More worrying is that the government seems to be planning for today, rather than tomorrow. Its economic plans depend largely on trade relations staying as they are. And it has invested billions in energy production—aiming to become the “battery of Asia” by building dozens of hydroelectric dams—without hedging its bets by considering what energy markets and technology might look like in a decade or two. The opening of the huge Xayaburi dam in northern Laos at the end of this year—the first hydroelectric dam on the main branch of the Mekong River in Southeast Asia—will add an extra 2,200 megawatts of energy to the national grid, a fifth of the overall output expected by 2020, the majority of which Laos’ government wants to export. There are around 50 hydropower plants operational at the moment, and about the same number set to be completed by 2020. The government’s faith in becoming Southeast Asia’s chief energy provider is unimpeded even by the collapse of Xe-Pian Xe-Namnoy dam last year, which left dozens dead and thousands still homeless.
The Lao government seems to be planning for today, rather than tomorrow.
Laos aims to generate $1.45 billion this year by exporting energy, and based on current projections, Thailand will import 20 percent of its energy from Laos by 2036, up from 7 percent in 2015. Vietnam expects to import 58.5 percent of its energy by 2035, mostly from Laos. But Bangkok has also recently shown interest in nuclear power, and Hanoi is investing more into its own renewable energy sources. The next generation of solar panel technology could make hydropower less appealing for its costs and efficiency.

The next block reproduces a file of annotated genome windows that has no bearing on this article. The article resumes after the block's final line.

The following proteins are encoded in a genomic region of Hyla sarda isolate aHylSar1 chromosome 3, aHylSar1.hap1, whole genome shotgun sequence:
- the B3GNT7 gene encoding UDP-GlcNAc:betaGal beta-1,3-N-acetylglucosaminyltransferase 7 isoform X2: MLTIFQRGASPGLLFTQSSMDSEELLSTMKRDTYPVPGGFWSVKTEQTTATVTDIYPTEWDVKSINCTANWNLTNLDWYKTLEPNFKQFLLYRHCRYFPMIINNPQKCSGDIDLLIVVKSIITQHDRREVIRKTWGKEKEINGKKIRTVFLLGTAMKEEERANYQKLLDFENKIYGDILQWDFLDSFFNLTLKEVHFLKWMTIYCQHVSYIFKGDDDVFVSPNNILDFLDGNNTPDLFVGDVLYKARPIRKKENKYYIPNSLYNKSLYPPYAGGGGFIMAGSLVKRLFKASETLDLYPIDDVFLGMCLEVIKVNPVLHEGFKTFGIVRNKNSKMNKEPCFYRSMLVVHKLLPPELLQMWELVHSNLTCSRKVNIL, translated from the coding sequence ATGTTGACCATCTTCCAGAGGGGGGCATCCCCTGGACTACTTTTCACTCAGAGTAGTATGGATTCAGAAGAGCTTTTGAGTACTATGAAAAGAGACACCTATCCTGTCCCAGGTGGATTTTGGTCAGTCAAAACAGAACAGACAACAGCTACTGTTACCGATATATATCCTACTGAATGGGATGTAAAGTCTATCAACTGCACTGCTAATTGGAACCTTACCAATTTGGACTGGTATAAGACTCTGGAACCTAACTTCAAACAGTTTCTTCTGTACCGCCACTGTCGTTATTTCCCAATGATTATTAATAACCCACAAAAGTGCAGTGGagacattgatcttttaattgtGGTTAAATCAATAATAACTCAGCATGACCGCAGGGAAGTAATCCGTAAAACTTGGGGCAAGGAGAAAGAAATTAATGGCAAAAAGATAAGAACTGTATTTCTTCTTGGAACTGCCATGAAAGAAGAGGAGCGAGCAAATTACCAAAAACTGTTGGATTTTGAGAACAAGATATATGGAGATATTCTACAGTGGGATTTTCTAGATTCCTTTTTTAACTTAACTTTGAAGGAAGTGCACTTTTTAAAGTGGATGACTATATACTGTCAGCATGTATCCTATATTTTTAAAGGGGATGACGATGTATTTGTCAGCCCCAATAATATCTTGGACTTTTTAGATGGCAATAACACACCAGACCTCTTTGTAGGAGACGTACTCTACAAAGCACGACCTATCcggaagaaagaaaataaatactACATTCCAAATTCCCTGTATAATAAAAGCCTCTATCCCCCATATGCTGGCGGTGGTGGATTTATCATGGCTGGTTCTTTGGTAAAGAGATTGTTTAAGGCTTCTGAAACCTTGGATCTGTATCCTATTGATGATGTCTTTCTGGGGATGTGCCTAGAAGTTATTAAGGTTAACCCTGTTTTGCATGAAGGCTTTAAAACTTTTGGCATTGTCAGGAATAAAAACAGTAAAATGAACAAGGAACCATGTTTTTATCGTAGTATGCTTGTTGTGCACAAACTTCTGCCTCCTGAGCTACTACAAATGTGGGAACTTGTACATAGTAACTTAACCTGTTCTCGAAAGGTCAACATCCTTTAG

Adam Brak, a research assistant at Global Food and Water Crises Research Program, noted last year that, “despite currently booming energy requirements for the growing populations surrounding Laos, hydroelectricity may not be as profitable an export in 20 years.” Many of the foreign-funded hydropower dams, moreover, have been built under what is known as a “build, operate and transfer” model, in which private firms will control the dams for a number of years—many around 20 years—before handing them over to the state. But, as Brak warned, that means Laos will “inherit maintenance and upgrade costs previously carried by private operators” at a time when “it is likely that alternative energy sources and hybrid renewable-energy projects will offer more cost-effective and perhaps more efficient sources of electricity.”